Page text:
Basic Economics: Wreck-It Ralph Edition

wreck it ralph

Wreck-It Ralph at first can be interpreted as anti-capitalist. The exposition makes it seem as though Ralph is a poor bad guy, who has been trampled upon by those with money, and who has been forced to submit to a life in the dumpster while tip top gold-coin-adorned rich guy Fix it Felix lives in a penthouse. Who doesn’t feel pity for Ralph when the rich guys say he can’t be as good as Felix or that he can’t get a similar gold coin? With this, it’s possible to assume Ralph has been trapped into being poor and that his life is primarily a battle between him and the rich guys. All of which, however, is wrong.

I think in the beginning of the movie, some audience members, perhaps the more politically left-leaning ones, just wanted to jump into the silver screen, take away some of the rich guys’ gold coins, and give it to Ralph. Those rich guys never invite him to arcade anniversary parties. They never give him slices of cake. So why not act on behalf of them and give all of their stuff to poor guy Ralph? The problem with this sort of wealth redistribution tactic, however, is that it diminishes productivity. Ralph wouldn’t want to work hard to achieve gold coins if he could simply depend on another person’s work; likewise, Fix it Felix wouldn’t want to achieve much if his hard earned accomplishments would be redistributed–through coercion–for others to enjoy. If anything, wealth equality leads a downward trend towards idleness and therefore equal, abject poverty for all.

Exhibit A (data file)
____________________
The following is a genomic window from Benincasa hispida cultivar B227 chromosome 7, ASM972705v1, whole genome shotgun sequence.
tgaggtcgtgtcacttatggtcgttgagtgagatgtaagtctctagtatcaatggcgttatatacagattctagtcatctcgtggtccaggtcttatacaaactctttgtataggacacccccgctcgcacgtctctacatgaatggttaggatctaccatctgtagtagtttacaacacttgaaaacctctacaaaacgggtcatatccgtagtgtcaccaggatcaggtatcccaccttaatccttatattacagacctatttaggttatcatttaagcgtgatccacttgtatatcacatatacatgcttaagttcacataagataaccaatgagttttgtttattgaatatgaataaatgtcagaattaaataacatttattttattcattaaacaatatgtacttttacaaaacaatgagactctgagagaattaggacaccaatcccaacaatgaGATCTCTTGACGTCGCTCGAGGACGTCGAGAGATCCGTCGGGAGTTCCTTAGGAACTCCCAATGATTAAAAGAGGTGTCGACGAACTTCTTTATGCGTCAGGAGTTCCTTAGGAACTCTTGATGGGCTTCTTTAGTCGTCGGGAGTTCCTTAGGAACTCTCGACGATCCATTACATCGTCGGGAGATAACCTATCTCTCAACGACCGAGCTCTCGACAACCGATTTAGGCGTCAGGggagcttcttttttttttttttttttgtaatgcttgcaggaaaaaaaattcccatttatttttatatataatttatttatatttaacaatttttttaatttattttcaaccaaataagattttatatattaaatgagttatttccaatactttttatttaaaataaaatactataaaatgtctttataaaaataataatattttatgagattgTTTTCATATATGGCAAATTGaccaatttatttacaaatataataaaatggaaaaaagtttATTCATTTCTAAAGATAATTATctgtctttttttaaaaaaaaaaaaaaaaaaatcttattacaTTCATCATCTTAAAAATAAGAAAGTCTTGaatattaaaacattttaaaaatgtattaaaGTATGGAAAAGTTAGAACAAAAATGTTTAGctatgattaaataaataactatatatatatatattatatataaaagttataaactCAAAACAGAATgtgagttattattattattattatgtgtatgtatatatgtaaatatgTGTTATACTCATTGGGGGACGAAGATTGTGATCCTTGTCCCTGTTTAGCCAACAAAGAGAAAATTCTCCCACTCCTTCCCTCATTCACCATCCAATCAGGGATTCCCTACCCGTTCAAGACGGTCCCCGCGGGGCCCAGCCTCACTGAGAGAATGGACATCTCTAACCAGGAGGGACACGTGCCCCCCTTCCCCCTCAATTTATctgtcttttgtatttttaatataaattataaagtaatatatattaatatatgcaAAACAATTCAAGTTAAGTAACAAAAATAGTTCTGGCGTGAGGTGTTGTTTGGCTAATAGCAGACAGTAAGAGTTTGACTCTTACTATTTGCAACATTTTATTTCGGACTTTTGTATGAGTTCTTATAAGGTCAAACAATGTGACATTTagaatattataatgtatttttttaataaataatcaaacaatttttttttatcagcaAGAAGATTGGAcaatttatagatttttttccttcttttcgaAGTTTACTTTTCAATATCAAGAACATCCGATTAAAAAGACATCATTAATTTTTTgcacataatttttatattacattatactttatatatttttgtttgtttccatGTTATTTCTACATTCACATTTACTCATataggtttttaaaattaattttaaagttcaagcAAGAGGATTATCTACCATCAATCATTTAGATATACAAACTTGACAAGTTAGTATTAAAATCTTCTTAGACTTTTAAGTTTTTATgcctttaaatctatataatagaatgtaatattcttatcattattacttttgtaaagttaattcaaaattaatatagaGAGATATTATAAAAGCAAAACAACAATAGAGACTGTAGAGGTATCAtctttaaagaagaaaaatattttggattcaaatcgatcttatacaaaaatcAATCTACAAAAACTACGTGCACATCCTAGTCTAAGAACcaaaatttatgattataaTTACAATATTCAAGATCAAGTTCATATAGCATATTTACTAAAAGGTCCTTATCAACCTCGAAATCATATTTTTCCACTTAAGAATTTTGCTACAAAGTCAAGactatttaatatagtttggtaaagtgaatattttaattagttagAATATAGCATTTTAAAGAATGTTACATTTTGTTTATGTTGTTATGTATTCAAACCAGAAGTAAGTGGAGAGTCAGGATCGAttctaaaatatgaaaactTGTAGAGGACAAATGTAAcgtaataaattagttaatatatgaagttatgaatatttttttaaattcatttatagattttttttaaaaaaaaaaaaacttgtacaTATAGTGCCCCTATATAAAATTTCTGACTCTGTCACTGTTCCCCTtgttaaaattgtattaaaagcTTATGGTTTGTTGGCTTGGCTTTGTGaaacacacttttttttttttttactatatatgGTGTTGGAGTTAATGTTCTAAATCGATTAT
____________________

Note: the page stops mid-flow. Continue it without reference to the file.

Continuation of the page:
Fortunately, the movie doesn’t push for an economic equality agenda. What it really does is show the exact opposite; having unequal social status—being the poorer, medal-less guy—can actually be good for Ralph because it encourages him to use his equal opportunities to do better and pursue his own successes. (Hmm! Isn’t this what I defined to be the purpose of life?!) When he understands that using shabby bricks for a blanket at night sucks compared to sleeping in a penthouse, he is able to recognize whatever his mistakes are, and then rise above them. It’s pretty much why you see him exploring the world of the arcade shooting down Cybugs, climbing nearly impossible building heights, and using candy cars made of pure sugary awesomeness to beat the daylights out of corrupt characters.

However, if you are to intervene and cheaply give Ralph the answers to his own personal dilemma, by distributing to him the rich guy’s gold coin, you prevent him from wanting to achieve anything at all and you thereby take away his opportunities for adventure.

One thought on “Basic Economics: Wreck-It Ralph Edition

  1. Thanks, I like your interpretation. Some of my coolest friends have had to overcome some insane limitations and it has made them much more interesting people, especially compared to the spoiled kids whose parents don’t let them grow up…

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